By David Minsky
By Jen Mangham
By Bill Wisser
By Laine Doss
By Bill Wisser
By Dana De Greff
By Laine Doss
By Zachary Fagenson
I'm tired of tiptoeing through too-small rooms packed with too many tables; I'm tired of having my wine glass bumped into just as I'm about to take a sip; I'm frustrated by the stupidity of waiters who don't bring my change in bills small enough to leave the right tip. But mostly I'm bored with mediocre food served amid pretentious decor; if I eat in one more coolly modern Italian trattoria I might be compelled to create my own Spaghetti Incident. And I'm outraged by price inflation. To put it in South Beach-speak, I'm over it. I'm done with that.
Which, given my line of work, presents a small problem, one I happily solved (at least for this week) at Cafe Soleil, a pretty, uncharacteristically restful eatery on Lincoln Road Mall. Dimly lighted, with fresh calla lilies on the tables and local art you can actually purchase on the walls, Cafe Soleil occupies the space where a Sara's Dairy and Vegetarian franchise operated briefly last summer (after ostensibly closing for remodeling, they never reopened).
Caterer Leslie Cooper and chef Emmanuel Pradet opened the bistro January 1, a year after they met at a New Year's Eve party. Old-time locals may remember Pradet from his work at the original Colony Bistro; he has also cooked in prestigious kitchens in New York, Paris, and the south of France, an immensely appropriate resume for a restaurateur determined to succeed on the fickle American Riviera.
His experienced hand is obvious in the preparation of even the simplest dishes. The house salad was a toss of vibrant mixed greens arranged over four spears of barely bitter Belgian endive and chopped tomatoes. A light and flavorful sesame oil vinaigrette dressed the plate, lending a vaguely Asian cast.
In South Beach, where restaurants often search for months for a singular identity, Cafe Soleil is an anomaly. While I dislike menus that try with great self-consciousness to cover the world's cuisines, I do applaud Cooper and Pradet's approach: Starting with French roots, they draw on global influences, borrowing different cultures' herbs and flavors to great effect.
Eastern input abounds, turning what might have been a classic French bistro menu into a far more engaging list. A special of the day, a thick bowl of carrot soup, was served hot, laced with ginger and aromatic cardamom, hardly touched with cream. Japanese nori rolls, which at one time were a lunch offering only, were requested so often Cooper and Pradet added them to the dinner menu. Like the soup, these were all-vegetable, the nori smeared with a rich carrot-cashew pƒte, then rolled with alfalfa sprouts, cucumber, avocado, and dulse (a dry, red seaweed). Dusted with herbs and spices, the overstuffed roll was sliced into four generous pieces and complemented by a fabulous dill-tahini sauce.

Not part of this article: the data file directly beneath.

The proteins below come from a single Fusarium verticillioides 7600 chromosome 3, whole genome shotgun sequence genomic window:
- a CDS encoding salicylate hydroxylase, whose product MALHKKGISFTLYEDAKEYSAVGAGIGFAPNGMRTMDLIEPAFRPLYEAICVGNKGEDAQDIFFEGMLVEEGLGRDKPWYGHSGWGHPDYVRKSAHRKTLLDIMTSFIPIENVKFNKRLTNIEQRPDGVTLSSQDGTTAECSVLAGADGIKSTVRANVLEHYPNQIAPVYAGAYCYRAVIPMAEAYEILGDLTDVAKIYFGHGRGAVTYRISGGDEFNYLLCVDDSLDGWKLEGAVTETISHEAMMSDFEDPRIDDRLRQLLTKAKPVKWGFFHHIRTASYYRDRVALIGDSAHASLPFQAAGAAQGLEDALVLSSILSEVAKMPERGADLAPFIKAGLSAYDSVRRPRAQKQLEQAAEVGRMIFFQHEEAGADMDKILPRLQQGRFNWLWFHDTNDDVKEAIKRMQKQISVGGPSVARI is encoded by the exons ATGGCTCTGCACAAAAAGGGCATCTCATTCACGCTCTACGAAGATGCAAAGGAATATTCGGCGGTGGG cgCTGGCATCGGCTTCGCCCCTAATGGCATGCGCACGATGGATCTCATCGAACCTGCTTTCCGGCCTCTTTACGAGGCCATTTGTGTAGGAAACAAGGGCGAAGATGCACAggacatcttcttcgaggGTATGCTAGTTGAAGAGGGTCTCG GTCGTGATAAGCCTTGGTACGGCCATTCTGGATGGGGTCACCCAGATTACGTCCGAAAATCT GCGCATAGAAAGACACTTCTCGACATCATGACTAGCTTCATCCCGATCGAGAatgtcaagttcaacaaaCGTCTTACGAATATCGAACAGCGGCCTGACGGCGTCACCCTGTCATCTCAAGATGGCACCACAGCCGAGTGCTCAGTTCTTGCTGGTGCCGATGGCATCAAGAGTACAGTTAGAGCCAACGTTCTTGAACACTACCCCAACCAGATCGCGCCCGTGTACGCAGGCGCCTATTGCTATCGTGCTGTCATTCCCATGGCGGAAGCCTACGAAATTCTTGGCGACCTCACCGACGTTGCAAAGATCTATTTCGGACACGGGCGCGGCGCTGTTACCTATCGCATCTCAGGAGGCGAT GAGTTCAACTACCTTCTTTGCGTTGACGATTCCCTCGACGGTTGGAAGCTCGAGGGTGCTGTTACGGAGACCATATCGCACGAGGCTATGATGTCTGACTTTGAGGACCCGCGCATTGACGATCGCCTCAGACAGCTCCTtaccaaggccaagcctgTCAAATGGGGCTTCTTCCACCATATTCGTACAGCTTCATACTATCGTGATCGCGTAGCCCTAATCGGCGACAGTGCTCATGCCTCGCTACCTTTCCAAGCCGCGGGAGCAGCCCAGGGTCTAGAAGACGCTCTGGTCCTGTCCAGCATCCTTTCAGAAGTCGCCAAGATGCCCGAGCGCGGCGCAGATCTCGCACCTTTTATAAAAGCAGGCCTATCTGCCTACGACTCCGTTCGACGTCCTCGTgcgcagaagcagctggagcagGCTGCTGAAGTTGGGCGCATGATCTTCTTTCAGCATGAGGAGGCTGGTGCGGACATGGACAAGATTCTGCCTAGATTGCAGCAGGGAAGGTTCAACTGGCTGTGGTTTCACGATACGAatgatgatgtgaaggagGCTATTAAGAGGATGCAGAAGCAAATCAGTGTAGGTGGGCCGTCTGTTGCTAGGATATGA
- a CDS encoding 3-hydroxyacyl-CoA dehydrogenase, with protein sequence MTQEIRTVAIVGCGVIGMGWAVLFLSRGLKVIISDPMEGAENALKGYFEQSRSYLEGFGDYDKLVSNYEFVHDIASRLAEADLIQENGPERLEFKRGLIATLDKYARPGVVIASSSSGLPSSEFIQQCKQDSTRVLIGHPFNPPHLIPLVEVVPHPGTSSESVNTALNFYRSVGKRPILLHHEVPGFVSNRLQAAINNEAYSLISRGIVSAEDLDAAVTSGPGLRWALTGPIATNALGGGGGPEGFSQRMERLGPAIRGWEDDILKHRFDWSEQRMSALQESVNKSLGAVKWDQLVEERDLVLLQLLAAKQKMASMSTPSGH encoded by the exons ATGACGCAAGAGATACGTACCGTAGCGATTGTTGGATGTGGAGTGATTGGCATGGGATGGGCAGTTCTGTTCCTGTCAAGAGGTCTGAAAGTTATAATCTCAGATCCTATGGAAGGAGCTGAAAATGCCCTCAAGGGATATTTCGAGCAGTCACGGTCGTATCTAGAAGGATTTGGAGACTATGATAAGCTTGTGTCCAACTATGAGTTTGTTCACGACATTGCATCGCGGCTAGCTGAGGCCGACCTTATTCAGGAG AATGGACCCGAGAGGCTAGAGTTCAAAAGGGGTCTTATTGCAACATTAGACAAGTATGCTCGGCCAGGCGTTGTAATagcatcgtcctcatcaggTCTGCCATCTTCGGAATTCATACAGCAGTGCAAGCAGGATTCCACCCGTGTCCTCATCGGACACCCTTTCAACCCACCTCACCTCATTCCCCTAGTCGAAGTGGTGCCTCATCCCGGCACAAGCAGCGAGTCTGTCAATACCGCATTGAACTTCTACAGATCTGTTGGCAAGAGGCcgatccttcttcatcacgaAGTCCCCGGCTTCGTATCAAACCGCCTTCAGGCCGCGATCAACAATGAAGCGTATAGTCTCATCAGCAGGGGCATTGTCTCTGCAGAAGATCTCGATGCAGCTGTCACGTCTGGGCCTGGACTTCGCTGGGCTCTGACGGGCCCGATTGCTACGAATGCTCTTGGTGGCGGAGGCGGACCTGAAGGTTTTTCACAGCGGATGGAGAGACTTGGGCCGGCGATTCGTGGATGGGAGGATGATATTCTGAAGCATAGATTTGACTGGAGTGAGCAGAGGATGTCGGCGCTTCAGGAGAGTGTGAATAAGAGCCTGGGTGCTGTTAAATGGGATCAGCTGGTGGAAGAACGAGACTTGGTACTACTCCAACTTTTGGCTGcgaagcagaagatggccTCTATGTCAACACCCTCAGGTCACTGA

We retreated to the French countryside for a more traditional appetizer, country pƒte, a fresh, coarse-textured terrine served with toast points, vinegar-sharp cornichons, pungent black olives, and salty, pickled white onions. Mixed greens brushed with a mild, creamy dressing garnished the plate. The terrine went particularly well with the Chilean merlot we ordered, a full-bodied, extremely drinkable surprise gleaned from the low end of the short, international wine list.
Entrees were, for the most part, a French-based Continental selection. Rack of lamb was rolled in crushed mint and grainy mustard, then roasted tender and medium-rare so the mint and mustard blended perfectly. Potatoes au gratin, which accompanied the meat, were without question the best I've had, the potatoes rivaling the mild white cheese for creaminess.
Cajun-style chicken breast, whole, boneless, and plump, was a little dry in places, but the spicing was pleasantly piquant. A delicate basil sauce and smoked salmon accented the poultry, which rested on a bed of fresh, steaming spinach.
Grilled swordfish was a reminder that some meat experts can also handle seafood in the same manner. The swordfish was moist, with a firm flake and a bursting flavor. A tangy black olive, lime, and cilantro pesto added flair, while thin-sliced potatoes presented a buttery contrast. A julienne of squash, zucchini, and shiitake mushrooms was piled generously on two sides of the fish.
Some art lovers believe a smudge or a poorly drawn line on an important work of art enhances it, giving it an air of authenticity. Dessert lovers may feel somewhat the same about the cafe's sweets. Topped by a too-burnt sugar curst, a silky creme brulee was endearingly flawed but delicious nonetheless. Pear tatin was a cross between a tarte (a custard-and-fruit-filled pastry) and a tartine (pastry dough spread with jam or fruit). Three large pear halves, unfortunately a little on the unripe side, were prepared separately, then laid upon a square of soft pastry and garnished with fresh whipped cream. Lychee sorbet proved the best choice of all, neither too slushy nor too icy, tasting wonderfully of the subtly sweet tropical fruit.
The quantity of the food at Cafe Soleil, incidentally, is as worthy of note as the quality. At these prices, the 50-seat restaurant is as rare in this part of town as a parka. And with the resurgence of Lincoln Road, it would seem to be a prime target for trendiness. (The small storefront is separated from the rest of the mall by Alton Road, which might provide a buffer; so far only the immediate neighborhood and a few stray theatergoers have discovered it.)
I guess I've got another dilemma. It's not that I wish the proprietors any bad fortune, but I'd like to see this particular bistro succeed just as it is. Quite frankly, I'm not inclined to share it.